Yes Man(Jim Carrey finds love and fulfilment by not saying “no”). Proves that achieving modest aims is often more satisfying than falling short with more ambitious projects. The presence of Rhys Darby adds half a star and the wonderful Zooey Deschanel adds a whole extra one. Great indie soundtrack too.
Bolt (TV hero dog discovers he doesn’t actually have super powers). The most fun of the holidays can be found by slipping on the Readings’ polarized 3D glasses and enjoying the Disney cartoon romp Bolt. Unlike the lead-footed Desperaux, Bolt zips along with plenty of visual and verbal panache. The 3D isn’t too gimmicky and does the job of bringing you into the film (or if you prefer, making everyone else in the theatre disappear).
The Tale of Desperaux (big-eared mouse rescues Princess, saves kingdom). On Sunday the morning, of those queued at the Empire in Island Bay 100% of the kids chose Bolt, 100% of the reviewers chose The Tale of Desperaux and the kids got the better part of the deal. Alone in the cinema I killed time by trying to work out which actor’s voice I was listening to: anyone know what William H. Macy sounds like?
Waltz with Bashir (war veteran interviews old buddies to try and remember a suppressed past). The best film of the holidays actually opened before the break but after my last deadline of the old year. An animated exploration of one of the many Israeli wars against their neighbours and the tricks played by memory, WWB has many images that linger in the mind, ready to re-emerge whenever I see a newspaper headline about the current situation in Gaza.
The Spirit (rookie cop is brought back to life with an eye for the ladies). You won’t have seen a film quite like The Spirit before, not one that was any good at least. A cross between the stark, CGI-noir of Sin City with the corny humour of the 60s Batman, if you’ve ever wanted to see Samuel L. Jackson camping it up in full Nazi regalia this is the film for you. For the rest of us, not so much.
Bedtime Stories (Hotel handyman’s stories for his nephew and niece come true the next day). The need for a PG rating cramps Adam Sandler’s style somewhat and the money the producers obviously saved on cinematography went on some class Brit-actors including Richard Griffiths and Jonathan Pryce.
Twilight (Tale of a teenage girl arriving in a new town, befriended by, and then falling in love with, the local vampire). Evidently the Twilight young-adult novels are some kind of phenomenon but I was more than mildly diverted by the cinematic version. I liked the sense of place (the cold and rainy Pacific North West) and the lack of urgency about the story-telling — taking its own sweet time. The fact that the primary relationship is between an adolescent girl and a 100-year-old man (no matter how beautiful and young-looking) did manage to creep me out though, more so than the ‘cradle-snatching’ in Benjamin Button.
Frost/Nixon (Famous interview saves Frost’s career and finishes Nixon’s). A film of primary interest to 70s conspiracy theory buffs and actors looking for a masterclass. Frank Langella does Richard M. Nixon perfectly despite bearing little resemblance to the real person and Michael Sheen and Rebecca Hall add to their growing reputations. The Frost/Nixon interviews had plenty of drama of their own but this film pads it all out with events and conversations that didn’t happen.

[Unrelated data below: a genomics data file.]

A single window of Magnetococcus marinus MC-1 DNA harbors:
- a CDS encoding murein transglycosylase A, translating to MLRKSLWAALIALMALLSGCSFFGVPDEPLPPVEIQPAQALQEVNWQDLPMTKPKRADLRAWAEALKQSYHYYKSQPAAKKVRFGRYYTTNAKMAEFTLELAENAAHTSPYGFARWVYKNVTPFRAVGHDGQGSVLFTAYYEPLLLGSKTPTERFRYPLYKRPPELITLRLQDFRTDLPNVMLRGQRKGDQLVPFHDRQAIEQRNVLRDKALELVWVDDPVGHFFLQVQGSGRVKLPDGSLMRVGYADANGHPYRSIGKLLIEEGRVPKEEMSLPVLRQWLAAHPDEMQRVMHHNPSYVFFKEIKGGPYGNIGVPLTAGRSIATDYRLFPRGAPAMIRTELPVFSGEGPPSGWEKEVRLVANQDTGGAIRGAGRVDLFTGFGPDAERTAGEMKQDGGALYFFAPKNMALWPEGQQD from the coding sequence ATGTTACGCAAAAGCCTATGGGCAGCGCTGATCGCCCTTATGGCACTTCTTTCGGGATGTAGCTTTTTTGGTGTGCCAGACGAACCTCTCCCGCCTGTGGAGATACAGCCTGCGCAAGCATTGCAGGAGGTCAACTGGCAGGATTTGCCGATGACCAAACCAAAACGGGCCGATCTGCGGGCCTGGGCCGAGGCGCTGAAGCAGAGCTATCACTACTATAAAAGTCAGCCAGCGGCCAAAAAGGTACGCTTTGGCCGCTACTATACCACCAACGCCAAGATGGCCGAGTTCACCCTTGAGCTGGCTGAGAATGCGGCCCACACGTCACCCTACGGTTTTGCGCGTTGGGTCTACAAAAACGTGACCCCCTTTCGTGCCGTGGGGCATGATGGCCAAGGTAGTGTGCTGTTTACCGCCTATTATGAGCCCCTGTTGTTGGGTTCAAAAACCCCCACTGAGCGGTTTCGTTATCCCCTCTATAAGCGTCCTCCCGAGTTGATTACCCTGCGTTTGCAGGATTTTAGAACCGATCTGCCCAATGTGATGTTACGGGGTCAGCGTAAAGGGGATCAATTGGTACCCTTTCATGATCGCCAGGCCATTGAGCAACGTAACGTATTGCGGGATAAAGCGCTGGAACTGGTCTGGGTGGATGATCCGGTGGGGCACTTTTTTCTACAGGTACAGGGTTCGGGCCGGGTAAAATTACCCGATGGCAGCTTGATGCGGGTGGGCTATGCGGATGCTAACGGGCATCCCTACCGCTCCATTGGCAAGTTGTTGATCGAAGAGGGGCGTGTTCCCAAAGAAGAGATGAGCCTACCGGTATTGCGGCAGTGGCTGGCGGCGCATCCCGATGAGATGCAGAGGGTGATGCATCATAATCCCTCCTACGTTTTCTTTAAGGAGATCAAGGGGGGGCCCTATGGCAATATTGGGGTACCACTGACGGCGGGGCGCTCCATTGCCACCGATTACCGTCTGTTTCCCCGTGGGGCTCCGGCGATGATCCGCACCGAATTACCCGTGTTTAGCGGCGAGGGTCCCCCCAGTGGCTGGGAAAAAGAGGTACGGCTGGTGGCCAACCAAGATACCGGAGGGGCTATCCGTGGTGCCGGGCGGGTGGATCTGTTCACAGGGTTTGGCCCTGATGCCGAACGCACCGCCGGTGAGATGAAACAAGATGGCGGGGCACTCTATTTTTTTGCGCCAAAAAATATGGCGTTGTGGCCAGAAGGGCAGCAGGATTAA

Vicky Cristina Barcelona (Gap year American girls find love in Catalonia). There was a time when the name Woody Allen was a guarantee of high-brow quality and it’s a sign of the times that the excellent Vicky Cristina Barcelona is being sold to the public with no mention of his name at all. As it turns out VCB is pretty damn fine — a witty and intelligent script that plays out like a deftly dramatised New Yorker short story.
The Dinner Guest (Simple couple turn posh to impress the new Boss). The French movies we get here seem to be more obsessed with class than anything from England and The Dinner Guest is no exception. The twist in this case is that our heroes are so uncultured they could be, I don’t know, English. Betrays its stage origins so much so I might have been watching it at Circa.
Printed in Wellington’s Capital Times on Wednesday 14 January, 2008.
Notes on screening conditions: I am pleased to report that everything was well presented (the print for Vicky Cristina Barcelona might have been a little too rough for the big Embassy screen). The digital 3D Bolt had some strange masking issues which nobody at Readings could explain to me, and I only noticed during the closing credits so no de-merit points apply.
Forgetting Sarah Marshall is an ideal post-Festival palate cleanser: a saucy comedy fresh off the Judd Apatow production line (The 40 Year Old Virgin, Knocked Up). Here he gives the spotlight to one of his supporting players: Jason Segal (Knocked Up) plays tv composer Peter who within two minutes of the start of the film is dumped by tv star Sarah M. (Kristen Bell from “Veronica Mars”). He goes to Hawaii to recover only to discover that his ex is also there – with her new English rock star boyfriend. Very funny in parts, surprisingly moving at times thanks to a heartfelt performance from big lump Segal, FSM gets an extra half a star for featuring professional West Ham fanRussell Brand, playing a version of his sex-addicted stage persona.